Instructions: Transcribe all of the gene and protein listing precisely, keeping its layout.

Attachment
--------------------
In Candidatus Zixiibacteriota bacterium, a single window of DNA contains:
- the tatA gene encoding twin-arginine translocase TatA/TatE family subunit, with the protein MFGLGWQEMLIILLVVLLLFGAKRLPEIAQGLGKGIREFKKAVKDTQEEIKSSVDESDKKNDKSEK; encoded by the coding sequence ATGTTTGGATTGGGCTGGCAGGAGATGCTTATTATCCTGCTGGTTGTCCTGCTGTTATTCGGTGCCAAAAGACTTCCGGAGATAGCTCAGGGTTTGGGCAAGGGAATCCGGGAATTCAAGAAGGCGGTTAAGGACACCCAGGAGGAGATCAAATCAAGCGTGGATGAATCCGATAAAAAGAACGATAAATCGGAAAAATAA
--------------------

In Candidatus Zixiibacteriota bacterium, a single window of DNA contains:
- the tatA gene encoding twin-arginine translocase TatA/TatE family subunit, with the protein MFGLGWQEMLIILLVVLLLFGAKRLPEIAQGLGKGIREFKKAVKDTQEEIKSSVDESDKKNDKSEK; encoded by the coding sequence ATGTTTGGATTGGGCTGGCAGGAGATGCTTATTATCCTGCTGGTTGTCCTGCTGTTATTCGGTGCCAAAAGACTTCCGGAGATAGCTCAGGGTTTGGGCAAGGGAATCCGGGAATTCAAGAAGGCGGTTAAGGACACCCAGGAGGAGATCAAATCAAGCGTGGATGAATCCGATAAAAAGAACGATAAATCGGAAAAATAA